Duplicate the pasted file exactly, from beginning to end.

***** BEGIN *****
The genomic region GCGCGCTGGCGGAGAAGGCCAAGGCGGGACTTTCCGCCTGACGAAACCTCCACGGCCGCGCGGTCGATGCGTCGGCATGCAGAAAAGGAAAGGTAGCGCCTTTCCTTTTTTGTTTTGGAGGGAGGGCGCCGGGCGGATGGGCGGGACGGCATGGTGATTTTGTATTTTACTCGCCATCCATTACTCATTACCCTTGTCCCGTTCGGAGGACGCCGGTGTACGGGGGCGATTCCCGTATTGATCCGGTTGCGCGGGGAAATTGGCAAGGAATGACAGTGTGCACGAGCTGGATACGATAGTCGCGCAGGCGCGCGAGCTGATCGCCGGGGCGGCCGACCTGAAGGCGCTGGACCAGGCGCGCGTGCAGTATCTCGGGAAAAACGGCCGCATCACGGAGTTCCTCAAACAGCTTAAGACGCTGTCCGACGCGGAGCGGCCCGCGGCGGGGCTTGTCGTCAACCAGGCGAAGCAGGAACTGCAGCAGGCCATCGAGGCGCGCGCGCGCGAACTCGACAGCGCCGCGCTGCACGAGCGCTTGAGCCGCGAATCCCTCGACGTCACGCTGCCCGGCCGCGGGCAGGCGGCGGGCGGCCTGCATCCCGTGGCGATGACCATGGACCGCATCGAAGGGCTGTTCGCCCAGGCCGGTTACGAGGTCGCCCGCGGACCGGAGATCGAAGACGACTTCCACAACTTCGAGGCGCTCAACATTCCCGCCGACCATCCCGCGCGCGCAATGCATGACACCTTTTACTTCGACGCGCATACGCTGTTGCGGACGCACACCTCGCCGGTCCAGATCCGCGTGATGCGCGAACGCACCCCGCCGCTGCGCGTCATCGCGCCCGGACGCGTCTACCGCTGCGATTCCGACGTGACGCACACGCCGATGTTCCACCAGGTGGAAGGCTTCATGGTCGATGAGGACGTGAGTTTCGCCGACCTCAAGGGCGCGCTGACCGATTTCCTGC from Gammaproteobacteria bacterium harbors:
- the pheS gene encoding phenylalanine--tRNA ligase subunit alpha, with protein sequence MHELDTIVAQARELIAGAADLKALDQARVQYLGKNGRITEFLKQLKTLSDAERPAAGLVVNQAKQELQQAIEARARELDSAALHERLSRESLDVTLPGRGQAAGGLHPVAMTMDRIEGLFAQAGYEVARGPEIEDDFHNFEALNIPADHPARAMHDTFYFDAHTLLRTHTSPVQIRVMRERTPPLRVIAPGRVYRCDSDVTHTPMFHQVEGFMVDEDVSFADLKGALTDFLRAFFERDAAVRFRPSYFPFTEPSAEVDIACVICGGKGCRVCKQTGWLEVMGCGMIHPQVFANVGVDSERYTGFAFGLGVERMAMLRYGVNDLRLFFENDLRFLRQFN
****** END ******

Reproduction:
The genomic region GCGCGCTGGCGGAGAAGGCCAAGGCGGGACTTTCCGCCTGACGAAACCTCCACGGCCGCGCGGTCGATGCGTCGGCATGCAGAAAAGGAAAGGTAGCGCCTTTCCTTTTTTGTTTTGGAGGGAGGGCGCCGGGCGGATGGGCGGGACGGCATGGTGATTTTGTATTTTACTCGCCATCCATTACTCATTACCCTTGTCCCGTTCGGAGGACGCCGGTGTACGGGGGCGATTCCCGTATTGATCCGGTTGCGCGGGGAAATTGGCAAGGAATGACAGTGTGCACGAGCTGGATACGATAGTCGCGCAGGCGCGCGAGCTGATCGCCGGGGCGGCCGACCTGAAGGCGCTGGACCAGGCGCGCGTGCAGTATCTCGGGAAAAACGGCCGCATCACGGAGTTCCTCAAACAGCTTAAGACGCTGTCCGACGCGGAGCGGCCCGCGGCGGGGCTTGTCGTCAACCAGGCGAAGCAGGAACTGCAGCAGGCCATCGAGGCGCGCGCGCGCGAACTCGACAGCGCCGCGCTGCACGAGCGCTTGAGCCGCGAATCCCTCGACGTCACGCTGCCCGGCCGCGGGCAGGCGGCGGGCGGCCTGCATCCCGTGGCGATGACCATGGACCGCATCGAAGGGCTGTTCGCCCAGGCCGGTTACGAGGTCGCCCGCGGACCGGAGATCGAAGACGACTTCCACAACTTCGAGGCGCTCAACATTCCCGCCGACCATCCCGCGCGCGCAATGCATGACACCTTTTACTTCGACGCGCATACGCTGTTGCGGACGCACACCTCGCCGGTCCAGATCCGCGTGATGCGCGAACGCACCCCGCCGCTGCGCGTCATCGCGCCCGGACGCGTCTACCGCTGCGATTCCGACGTGACGCACACGCCGATGTTCCACCAGGTGGAAGGCTTCATGGTCGATGAGGACGTGAGTTTCGCCGACCTCAAGGGCGCGCTGACCGATTTCCTGC from Gammaproteobacteria bacterium harbors:
- the pheS gene encoding phenylalanine--tRNA ligase subunit alpha, with protein sequence MHELDTIVAQARELIAGAADLKALDQARVQYLGKNGRITEFLKQLKTLSDAERPAAGLVVNQAKQELQQAIEARARELDSAALHERLSRESLDVTLPGRGQAAGGLHPVAMTMDRIEGLFAQAGYEVARGPEIEDDFHNFEALNIPADHPARAMHDTFYFDAHTLLRTHTSPVQIRVMRERTPPLRVIAPGRVYRCDSDVTHTPMFHQVEGFMVDEDVSFADLKGALTDFLRAFFERDAAVRFRPSYFPFTEPSAEVDIACVICGGKGCRVCKQTGWLEVMGCGMIHPQVFANVGVDSERYTGFAFGLGVERMAMLRYGVNDLRLFFENDLRFLRQFN